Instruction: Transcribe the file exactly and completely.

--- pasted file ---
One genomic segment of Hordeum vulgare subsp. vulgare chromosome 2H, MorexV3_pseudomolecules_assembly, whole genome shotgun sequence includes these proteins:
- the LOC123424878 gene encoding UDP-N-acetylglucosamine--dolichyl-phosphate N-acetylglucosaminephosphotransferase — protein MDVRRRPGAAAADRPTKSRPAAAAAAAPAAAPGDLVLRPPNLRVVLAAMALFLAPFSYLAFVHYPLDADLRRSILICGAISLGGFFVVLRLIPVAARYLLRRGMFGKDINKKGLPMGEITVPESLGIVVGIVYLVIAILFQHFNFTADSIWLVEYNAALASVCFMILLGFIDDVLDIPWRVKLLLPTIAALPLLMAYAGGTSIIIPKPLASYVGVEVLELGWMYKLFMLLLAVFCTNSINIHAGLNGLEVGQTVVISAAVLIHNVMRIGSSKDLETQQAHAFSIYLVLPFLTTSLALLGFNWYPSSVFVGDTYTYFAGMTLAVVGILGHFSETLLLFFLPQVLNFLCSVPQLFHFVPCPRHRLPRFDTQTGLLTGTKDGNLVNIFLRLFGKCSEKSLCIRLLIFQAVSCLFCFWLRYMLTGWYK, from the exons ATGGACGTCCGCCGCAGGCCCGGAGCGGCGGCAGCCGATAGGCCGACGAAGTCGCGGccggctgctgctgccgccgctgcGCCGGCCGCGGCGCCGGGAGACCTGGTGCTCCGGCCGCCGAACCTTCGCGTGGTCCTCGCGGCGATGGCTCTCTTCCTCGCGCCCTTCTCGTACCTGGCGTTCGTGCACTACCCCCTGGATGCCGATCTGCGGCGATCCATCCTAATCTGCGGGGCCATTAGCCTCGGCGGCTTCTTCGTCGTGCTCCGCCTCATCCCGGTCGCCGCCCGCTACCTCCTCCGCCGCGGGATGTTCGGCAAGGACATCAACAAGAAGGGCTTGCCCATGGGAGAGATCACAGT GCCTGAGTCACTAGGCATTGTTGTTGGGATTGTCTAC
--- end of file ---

One genomic segment of Hordeum vulgare subsp. vulgare chromosome 2H, MorexV3_pseudomolecules_assembly, whole genome shotgun sequence includes these proteins:
- the LOC123424878 gene encoding UDP-N-acetylglucosamine--dolichyl-phosphate N-acetylglucosaminephosphotransferase — protein MDVRRRPGAAAADRPTKSRPAAAAAAAPAAAPGDLVLRPPNLRVVLAAMALFLAPFSYLAFVHYPLDADLRRSILICGAISLGGFFVVLRLIPVAARYLLRRGMFGKDINKKGLPMGEITVPESLGIVVGIVYLVIAILFQHFNFTADSIWLVEYNAALASVCFMILLGFIDDVLDIPWRVKLLLPTIAALPLLMAYAGGTSIIIPKPLASYVGVEVLELGWMYKLFMLLLAVFCTNSINIHAGLNGLEVGQTVVISAAVLIHNVMRIGSSKDLETQQAHAFSIYLVLPFLTTSLALLGFNWYPSSVFVGDTYTYFAGMTLAVVGILGHFSETLLLFFLPQVLNFLCSVPQLFHFVPCPRHRLPRFDTQTGLLTGTKDGNLVNIFLRLFGKCSEKSLCIRLLIFQAVSCLFCFWLRYMLTGWYK, from the exons ATGGACGTCCGCCGCAGGCCCGGAGCGGCGGCAGCCGATAGGCCGACGAAGTCGCGGccggctgctgctgccgccgctgcGCCGGCCGCGGCGCCGGGAGACCTGGTGCTCCGGCCGCCGAACCTTCGCGTGGTCCTCGCGGCGATGGCTCTCTTCCTCGCGCCCTTCTCGTACCTGGCGTTCGTGCACTACCCCCTGGATGCCGATCTGCGGCGATCCATCCTAATCTGCGGGGCCATTAGCCTCGGCGGCTTCTTCGTCGTGCTCCGCCTCATCCCGGTCGCCGCCCGCTACCTCCTCCGCCGCGGGATGTTCGGCAAGGACATCAACAAGAAGGGCTTGCCCATGGGAGAGATCACAGT GCCTGAGTCACTAGGCATTGTTGTTGGGATTGTCTAC